This calculator will compute a loan's monthly interest-only payment based on the amount borrowed and the annual percentage rate (APR) of the loan. You can also use this calculator to see IO and amortizing loan payments side-by-side.
Calculate Interest Accurately
Major purchases are not always possible using available cash on hand. Cars, homes, college education, and other big-ticket items reach beyond our resources, requiring creative financing options to close the sales. When savings and income do not cover the cost of purchases, consumers turn to various credit products to bridge the affordability gap. The borrowing methods used are chosen specifically for the purchases they fund. Credit cards, for example, are designed for short-term debt purchases, which will be paid back relatively quickly. Other credit vehicles are better suited for purchases requiring many years to pay-off. Homes and cars, for example, have their own brands of financing, dedicated to just such purchases.
Lenders operate for-profit, so the trade off for consumers seeking funding comes around as interest. Based on the amount borrowed, length of repayment term, and other economic conditions, various interest amounts are applied to each loan assumed. Over the course of repayment, interest installments are tacked-on to regular principal payments, until the entire loan balance is wiped away.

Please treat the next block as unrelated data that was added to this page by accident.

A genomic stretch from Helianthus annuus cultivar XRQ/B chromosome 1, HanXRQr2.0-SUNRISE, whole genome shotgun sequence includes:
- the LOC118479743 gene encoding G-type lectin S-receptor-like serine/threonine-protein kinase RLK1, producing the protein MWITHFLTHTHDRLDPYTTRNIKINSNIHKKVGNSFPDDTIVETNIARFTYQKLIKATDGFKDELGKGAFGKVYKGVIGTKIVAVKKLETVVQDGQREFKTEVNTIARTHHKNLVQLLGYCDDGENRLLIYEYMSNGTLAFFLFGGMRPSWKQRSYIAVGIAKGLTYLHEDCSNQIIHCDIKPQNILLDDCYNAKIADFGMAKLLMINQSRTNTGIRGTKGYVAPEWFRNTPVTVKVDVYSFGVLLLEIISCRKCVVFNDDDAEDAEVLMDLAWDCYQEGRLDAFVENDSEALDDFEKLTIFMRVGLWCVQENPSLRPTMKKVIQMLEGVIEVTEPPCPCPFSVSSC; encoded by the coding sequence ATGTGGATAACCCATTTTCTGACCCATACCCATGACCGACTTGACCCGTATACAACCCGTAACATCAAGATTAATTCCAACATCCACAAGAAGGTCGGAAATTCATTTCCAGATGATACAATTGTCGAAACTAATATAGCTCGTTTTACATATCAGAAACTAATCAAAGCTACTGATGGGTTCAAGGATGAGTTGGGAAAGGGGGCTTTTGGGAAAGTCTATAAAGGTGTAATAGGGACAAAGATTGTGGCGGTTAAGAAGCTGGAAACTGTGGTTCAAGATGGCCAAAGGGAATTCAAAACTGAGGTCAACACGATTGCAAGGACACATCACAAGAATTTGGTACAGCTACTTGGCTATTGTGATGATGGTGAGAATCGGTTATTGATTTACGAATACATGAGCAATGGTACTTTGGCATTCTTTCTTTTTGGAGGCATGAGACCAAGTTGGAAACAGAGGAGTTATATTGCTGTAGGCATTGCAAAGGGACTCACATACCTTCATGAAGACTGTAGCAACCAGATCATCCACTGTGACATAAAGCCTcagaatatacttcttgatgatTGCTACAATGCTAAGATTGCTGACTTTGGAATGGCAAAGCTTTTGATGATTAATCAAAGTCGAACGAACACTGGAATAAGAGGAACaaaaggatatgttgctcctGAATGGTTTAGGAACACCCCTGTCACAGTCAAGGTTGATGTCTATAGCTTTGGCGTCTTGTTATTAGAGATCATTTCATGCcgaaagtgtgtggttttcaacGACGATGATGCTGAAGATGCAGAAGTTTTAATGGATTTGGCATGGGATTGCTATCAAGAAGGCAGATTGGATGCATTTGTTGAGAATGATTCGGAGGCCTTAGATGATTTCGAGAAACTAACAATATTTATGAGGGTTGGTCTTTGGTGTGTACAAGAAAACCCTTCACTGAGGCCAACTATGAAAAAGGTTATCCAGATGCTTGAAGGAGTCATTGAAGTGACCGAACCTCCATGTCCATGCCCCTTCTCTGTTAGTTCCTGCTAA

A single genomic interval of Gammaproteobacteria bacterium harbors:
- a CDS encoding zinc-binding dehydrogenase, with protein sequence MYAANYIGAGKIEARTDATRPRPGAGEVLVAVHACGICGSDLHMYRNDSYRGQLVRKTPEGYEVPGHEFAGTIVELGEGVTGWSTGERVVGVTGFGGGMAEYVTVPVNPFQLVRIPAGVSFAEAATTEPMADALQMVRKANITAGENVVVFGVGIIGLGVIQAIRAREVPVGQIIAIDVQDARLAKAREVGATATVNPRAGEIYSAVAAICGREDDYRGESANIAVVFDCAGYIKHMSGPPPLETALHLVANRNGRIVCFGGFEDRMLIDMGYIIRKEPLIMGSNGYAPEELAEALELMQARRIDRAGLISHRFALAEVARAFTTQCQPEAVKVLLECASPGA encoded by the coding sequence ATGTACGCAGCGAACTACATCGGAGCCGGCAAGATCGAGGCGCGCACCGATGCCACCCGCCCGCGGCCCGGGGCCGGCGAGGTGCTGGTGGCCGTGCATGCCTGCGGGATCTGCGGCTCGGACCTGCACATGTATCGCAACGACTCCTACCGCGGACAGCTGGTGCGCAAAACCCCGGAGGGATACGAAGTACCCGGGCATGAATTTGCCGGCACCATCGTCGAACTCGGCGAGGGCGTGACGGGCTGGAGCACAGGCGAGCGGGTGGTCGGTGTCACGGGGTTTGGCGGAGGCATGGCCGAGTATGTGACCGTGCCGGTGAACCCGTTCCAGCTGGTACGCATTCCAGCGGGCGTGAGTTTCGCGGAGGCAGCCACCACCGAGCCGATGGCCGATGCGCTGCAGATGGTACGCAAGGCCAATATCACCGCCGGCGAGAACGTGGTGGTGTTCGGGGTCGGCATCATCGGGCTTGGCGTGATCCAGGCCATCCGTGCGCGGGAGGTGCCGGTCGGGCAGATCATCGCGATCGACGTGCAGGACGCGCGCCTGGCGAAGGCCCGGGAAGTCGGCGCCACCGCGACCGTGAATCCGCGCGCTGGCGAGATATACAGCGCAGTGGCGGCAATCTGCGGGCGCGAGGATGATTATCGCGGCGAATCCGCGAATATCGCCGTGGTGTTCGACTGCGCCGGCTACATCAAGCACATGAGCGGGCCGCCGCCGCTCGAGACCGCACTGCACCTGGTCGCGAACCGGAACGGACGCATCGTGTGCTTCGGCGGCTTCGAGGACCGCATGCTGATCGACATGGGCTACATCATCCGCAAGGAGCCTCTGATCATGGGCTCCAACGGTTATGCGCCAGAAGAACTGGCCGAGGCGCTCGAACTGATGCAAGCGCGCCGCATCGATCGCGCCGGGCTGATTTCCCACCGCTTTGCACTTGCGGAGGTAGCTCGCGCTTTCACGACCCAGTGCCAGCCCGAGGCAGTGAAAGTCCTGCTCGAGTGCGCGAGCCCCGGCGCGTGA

Interest Calculations for Various Loans
Credit is issued in a variety of ways, so interest and repayment have unique conditions attached, depending on where and why you borrow. To help consumers compare loans, and keep lenders on the up and up, credit offers use common terminology to express the interest rates attached to loans. APR, annual percentage rate, is a figured representing the total interest percentage paid over the course of the year.
Interest amounts for each payment are tabulated using formulas derived from the APR. Daily periodic rate, for example, is a figure used to determine interest amounts. The number represents the annual percentage rate (APR) divided by the number of days in the year: 365. Some credit card companies use 360 days to arrive at DPR. Once calculated, daily periodic rate is multiplied by the amount owed at the end of each day. The interest is added to the total balance and becomes part of the next day's debt total, and so forth.
Types of Credit
The types of credit available each lend themselves to particular financing needs. Revolving credit, for example, is most clearly demonstrated by its most common consumer application: Credit cards. Short-term loans are made by creditors, who issue cards to acknowledge membership. Then, purchases are made without cash exchanging hands, before being posted to cardholder accounts. From the time they are added to revolving accounts, until they are fully paid-for, purchases follow an interest timeline agreed upon by all involved parties.
Initially, expenditures are covered by complimentary grace periods, during which no interest is applied. After that, interest is compounded according to your loan agreement or cardholder terms. Further analysis separates principal amounts from payment portions dedicated only to interest, providing a snapshot of how your monthly revolving debt payments are applied.
Installment credit payments are structured to be the same each month, but the way the principal of most mortgages and other installment loans is amortized, the portion of the payment applied to interest varies over the course of a loan term. Interest calculator uses two essential variables: Amount borrowed and interest rate, to illustrate monthly interest payments for particular loans.